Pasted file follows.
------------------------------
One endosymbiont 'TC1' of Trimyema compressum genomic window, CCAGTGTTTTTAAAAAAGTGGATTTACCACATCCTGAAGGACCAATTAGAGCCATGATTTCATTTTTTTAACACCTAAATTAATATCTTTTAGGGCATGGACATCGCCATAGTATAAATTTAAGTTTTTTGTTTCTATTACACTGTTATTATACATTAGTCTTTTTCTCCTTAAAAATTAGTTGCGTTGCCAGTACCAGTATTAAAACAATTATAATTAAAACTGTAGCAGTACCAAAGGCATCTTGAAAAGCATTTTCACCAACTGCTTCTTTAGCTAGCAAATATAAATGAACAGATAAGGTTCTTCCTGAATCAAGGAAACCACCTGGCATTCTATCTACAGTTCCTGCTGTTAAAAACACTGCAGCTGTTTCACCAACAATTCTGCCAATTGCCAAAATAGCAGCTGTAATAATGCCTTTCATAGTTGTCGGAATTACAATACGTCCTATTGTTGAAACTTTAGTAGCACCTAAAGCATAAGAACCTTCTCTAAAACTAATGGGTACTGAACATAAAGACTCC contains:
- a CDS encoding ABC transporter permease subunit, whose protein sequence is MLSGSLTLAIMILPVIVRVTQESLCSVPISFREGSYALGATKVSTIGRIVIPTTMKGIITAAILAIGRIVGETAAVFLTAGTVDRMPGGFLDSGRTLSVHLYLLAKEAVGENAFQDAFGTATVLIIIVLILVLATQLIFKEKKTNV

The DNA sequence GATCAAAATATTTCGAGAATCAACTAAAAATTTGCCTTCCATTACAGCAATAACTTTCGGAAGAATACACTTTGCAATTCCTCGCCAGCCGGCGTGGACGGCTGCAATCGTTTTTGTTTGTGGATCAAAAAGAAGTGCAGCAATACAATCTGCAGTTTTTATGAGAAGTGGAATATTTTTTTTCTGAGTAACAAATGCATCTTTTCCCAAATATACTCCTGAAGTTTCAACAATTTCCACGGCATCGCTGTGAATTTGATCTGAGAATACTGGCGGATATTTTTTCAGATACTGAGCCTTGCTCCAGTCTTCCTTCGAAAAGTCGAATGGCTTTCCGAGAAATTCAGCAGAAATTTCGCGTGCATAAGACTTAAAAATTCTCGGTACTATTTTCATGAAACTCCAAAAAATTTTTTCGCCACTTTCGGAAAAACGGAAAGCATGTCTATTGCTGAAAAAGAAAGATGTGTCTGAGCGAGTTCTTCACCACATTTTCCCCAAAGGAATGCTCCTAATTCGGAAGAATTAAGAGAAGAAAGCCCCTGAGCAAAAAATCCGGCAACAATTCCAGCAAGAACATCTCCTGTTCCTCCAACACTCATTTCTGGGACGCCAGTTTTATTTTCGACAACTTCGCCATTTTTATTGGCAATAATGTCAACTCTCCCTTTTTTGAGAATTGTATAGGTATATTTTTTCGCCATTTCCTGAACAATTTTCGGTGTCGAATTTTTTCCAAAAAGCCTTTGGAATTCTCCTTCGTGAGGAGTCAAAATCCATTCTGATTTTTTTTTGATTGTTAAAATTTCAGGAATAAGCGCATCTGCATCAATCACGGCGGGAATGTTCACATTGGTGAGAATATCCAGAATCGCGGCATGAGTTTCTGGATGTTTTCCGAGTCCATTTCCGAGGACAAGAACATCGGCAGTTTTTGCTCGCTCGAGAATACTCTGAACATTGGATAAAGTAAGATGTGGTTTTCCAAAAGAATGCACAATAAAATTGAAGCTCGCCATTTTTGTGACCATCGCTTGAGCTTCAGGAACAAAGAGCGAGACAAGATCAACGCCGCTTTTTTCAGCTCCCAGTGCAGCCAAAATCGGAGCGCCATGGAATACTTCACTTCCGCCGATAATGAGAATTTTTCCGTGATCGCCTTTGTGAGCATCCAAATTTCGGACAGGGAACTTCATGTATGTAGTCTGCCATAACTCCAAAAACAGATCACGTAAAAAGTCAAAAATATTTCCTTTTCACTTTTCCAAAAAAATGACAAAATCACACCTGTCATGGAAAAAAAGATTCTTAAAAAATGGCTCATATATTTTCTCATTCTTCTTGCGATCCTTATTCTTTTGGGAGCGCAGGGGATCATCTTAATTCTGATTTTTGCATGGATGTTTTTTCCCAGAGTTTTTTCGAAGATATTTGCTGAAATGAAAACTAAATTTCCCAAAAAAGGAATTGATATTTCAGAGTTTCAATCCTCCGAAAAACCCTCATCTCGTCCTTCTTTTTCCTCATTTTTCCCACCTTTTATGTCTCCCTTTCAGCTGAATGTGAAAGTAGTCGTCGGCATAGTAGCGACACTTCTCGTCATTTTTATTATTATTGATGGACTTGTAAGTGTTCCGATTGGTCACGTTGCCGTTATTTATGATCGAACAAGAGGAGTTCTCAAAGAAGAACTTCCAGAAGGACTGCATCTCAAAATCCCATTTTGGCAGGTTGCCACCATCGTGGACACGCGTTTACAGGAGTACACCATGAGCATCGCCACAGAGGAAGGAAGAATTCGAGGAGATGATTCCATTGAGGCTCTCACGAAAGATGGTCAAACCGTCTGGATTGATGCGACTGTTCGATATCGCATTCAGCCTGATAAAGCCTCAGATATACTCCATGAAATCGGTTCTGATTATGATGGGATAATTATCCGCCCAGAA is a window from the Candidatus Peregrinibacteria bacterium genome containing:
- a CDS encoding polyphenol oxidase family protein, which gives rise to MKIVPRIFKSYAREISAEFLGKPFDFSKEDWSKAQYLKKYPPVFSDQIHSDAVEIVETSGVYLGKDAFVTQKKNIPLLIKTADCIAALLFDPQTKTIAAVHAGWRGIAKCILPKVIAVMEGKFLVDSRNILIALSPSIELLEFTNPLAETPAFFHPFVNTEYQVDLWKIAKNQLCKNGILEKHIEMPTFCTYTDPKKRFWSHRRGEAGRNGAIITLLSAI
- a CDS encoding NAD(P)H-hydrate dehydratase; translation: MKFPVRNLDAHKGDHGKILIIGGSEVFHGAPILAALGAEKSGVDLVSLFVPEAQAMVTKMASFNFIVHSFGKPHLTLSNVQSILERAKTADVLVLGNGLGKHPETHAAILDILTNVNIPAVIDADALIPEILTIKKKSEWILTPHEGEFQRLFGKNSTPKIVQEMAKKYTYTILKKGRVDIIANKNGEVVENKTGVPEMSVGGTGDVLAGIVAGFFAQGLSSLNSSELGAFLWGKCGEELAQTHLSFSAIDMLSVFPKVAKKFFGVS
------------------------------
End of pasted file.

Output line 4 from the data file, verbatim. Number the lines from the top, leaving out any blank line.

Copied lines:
- a CDS encoding polyphenol oxidase family protein, which gives rise to MKIVPRIFKSYAREISAEFLGKPFDFSKEDWSKAQYLKKYPPVFSDQIHSDAVEIVETSGVYLGKDAFVTQKKNIPLLIKTADCIAALLFDPQTKTIAAVHAGWRGIAKCILPKVIAVMEGKFLVDSRNILIALSPSIELLEFTNPLAETPAFFHPFVNTEYQVDLWKIAKNQLCKNGILEKHIEMPTFCTYTDPKKRFWSHRRGEAGRNGAIITLLSAI